Read my recent article on Elephant Journal about how we can avoid the conflicted, accusatory discourse on social media that has been part of our culture after the coronavirus is over.
3 Ways to Improve Social Discourse After Coronavirus
James Baldwin’s brilliant long essay on racial disharmony, The Fire Next Time (1962), proposes that if relatively conscious whites and Blacks insisted on creating the right sort of consciousness in others, it might end America’s racial nightmare. In other words, things could be genuinely changed if people of both races worked to meet each other halfway, and better understand the personal dynamics and history that has led to so much hatred.
Beyond race relations, this country and the world are dealing with the current Coronavirus, and as we do, there appears to be a certain amount of unity happening. The question is, after the virus has been at least temporarily abated through the discovery of a vaccine, or through some other measure, will that sense of unity continue? Can we increase our sense of connection? Or will we revert to the endless conflicts, division, fragmentation, and recrimination that have been part of our social/political discourse lately, particularly on social media? And will we refuse to meet others halfway whom we consider to be adversaries?
Seek out other perspectives on social media. Our addiction to social media has greatly narrowed our perspectives: we often seek out only those with whom we agree to get immediate confirmation from the “like” icon, or simply because it is a much quicker digital fix to find those who are like-minded.
Attempting to walk in the shoes of those whom you oppose in the digital world, even if only temporarily, can have a curative effect. You can see more clearly how their thoughts on certain matters may have evolved, even if you don’t agree with them. You can potentially introduce yourself to others whose ideas you may not have considered. Following someone with whom you don’t agree may even force you to look more clearly at your own ideas and beliefs.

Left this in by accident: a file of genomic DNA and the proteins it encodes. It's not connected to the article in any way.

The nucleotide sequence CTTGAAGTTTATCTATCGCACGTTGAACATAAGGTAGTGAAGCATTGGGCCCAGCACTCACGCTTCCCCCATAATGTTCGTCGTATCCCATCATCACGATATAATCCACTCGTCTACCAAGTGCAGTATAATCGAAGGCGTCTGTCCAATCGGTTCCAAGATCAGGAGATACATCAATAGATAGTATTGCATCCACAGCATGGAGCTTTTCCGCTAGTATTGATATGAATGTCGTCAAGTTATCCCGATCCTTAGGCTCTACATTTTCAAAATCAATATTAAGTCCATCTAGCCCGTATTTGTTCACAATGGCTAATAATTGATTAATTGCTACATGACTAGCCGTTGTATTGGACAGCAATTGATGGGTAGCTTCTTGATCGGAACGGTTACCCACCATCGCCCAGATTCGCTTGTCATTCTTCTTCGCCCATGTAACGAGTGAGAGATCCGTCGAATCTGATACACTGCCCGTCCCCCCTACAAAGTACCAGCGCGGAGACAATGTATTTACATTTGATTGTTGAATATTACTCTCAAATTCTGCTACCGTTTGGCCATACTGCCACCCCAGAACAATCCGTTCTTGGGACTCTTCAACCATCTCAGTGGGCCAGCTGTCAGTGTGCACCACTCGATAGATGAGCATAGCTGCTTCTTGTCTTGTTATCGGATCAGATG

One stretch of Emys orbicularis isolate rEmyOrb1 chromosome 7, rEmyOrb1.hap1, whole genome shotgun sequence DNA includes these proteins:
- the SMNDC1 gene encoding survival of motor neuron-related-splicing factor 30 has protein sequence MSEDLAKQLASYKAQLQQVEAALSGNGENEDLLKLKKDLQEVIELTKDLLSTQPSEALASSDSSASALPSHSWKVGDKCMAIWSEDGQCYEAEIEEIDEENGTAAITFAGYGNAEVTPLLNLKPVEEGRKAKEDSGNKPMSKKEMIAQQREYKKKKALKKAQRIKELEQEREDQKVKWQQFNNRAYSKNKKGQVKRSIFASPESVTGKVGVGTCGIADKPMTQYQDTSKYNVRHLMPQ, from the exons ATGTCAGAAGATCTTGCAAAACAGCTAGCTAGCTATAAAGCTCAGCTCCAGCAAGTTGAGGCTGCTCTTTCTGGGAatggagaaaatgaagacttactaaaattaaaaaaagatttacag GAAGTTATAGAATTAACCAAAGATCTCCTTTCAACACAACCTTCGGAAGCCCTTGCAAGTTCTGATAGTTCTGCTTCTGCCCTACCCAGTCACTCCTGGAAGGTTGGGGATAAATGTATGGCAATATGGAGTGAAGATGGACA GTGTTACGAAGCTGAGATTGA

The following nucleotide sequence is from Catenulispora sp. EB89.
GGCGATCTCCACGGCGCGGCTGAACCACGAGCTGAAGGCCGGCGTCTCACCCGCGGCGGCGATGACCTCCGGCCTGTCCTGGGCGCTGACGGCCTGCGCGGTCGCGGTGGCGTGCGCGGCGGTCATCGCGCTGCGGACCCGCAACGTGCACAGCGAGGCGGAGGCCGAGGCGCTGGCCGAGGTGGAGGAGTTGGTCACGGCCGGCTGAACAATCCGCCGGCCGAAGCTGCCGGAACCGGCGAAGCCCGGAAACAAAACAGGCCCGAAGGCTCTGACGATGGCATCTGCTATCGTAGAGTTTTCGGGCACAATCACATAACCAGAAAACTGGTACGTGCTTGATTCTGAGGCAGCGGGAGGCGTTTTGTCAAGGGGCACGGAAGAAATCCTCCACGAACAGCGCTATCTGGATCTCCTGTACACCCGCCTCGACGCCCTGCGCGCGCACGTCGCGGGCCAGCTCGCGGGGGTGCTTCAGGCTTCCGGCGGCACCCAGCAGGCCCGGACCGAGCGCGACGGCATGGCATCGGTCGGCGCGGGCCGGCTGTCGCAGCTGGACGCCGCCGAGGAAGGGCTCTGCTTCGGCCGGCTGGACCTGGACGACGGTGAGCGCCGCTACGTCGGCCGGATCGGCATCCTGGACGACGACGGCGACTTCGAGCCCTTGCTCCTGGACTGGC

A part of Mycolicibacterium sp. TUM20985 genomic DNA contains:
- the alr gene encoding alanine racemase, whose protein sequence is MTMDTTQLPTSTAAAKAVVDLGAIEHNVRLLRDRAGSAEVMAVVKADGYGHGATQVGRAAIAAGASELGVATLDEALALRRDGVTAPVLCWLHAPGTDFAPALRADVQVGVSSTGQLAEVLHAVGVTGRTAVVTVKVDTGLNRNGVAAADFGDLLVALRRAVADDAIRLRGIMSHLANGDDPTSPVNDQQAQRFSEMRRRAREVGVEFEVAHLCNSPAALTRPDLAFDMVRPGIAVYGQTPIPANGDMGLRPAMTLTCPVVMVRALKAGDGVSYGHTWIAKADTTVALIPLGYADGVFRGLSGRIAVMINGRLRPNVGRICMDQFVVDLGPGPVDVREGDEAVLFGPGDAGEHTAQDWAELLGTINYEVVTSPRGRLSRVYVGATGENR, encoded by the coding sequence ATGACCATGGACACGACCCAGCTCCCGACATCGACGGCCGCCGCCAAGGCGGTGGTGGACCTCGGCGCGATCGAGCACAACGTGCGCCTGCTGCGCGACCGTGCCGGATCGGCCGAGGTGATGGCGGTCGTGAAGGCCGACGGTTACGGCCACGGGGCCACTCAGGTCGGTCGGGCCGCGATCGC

Avoid the blame game. Social media has made it all too easy to blame other people, particularly those with contradictory values, for one’s own troubles — and with increased animosity. Likewise, it’s also thus made it easier for people to avoid taking responsibility for their own difficulties if instead they can view these as the inevitable result of someone else’s actions.
But social media wasn’t set up to facilitate the blame game. In fact Twitter was originally developed as a microblogging platform to enable people to share information, while Facebook was originally developed so college students could more easily connect. Through no fault of Twitter’s creators, the platform has often descended into being the perfect environment for blaming one’s troubles on someone else. So take another approach, make the effort to understand just how contentious exchanges on social media have become, and work to avoid them. Tap into the original intent and practice sharing information, rather than pointing fingers.
Look for those who think outside the box. If you want to keep your thinking limited to the same box it’s already in,then simply look for people online who you know will likely agree with you — and feed you information that just confirms what you already know.
Read my interview at the Magic Pen, a site for readers and writers (“ctrl c” and then the link which follows)
Listen to my interview with James Taylor on Creative Life Network, where we discuss a different approach to education, the potentially negative effects of the Internet, and other related matters. (“ctrl c” and then the link which follows)
Lyn Lesch, who founded and directed his own democratically run school for children ages six to fourteen for 12 years and the author of Intelligence in the Digital Age: How the Search for Something Larger May Be Imperiled joins Enterprise Radio.
Read my article in Medium about how to manage anxiety in the age of coronavirus.3 Ways to Manage Anxiety in the Age of Coronavirus
Read my article from Kivo Daily concerning a holistic intelligence that might take place on the other side of thought, memory, and knowledge.More than Knowledge: An Argument for Holistic Intelligence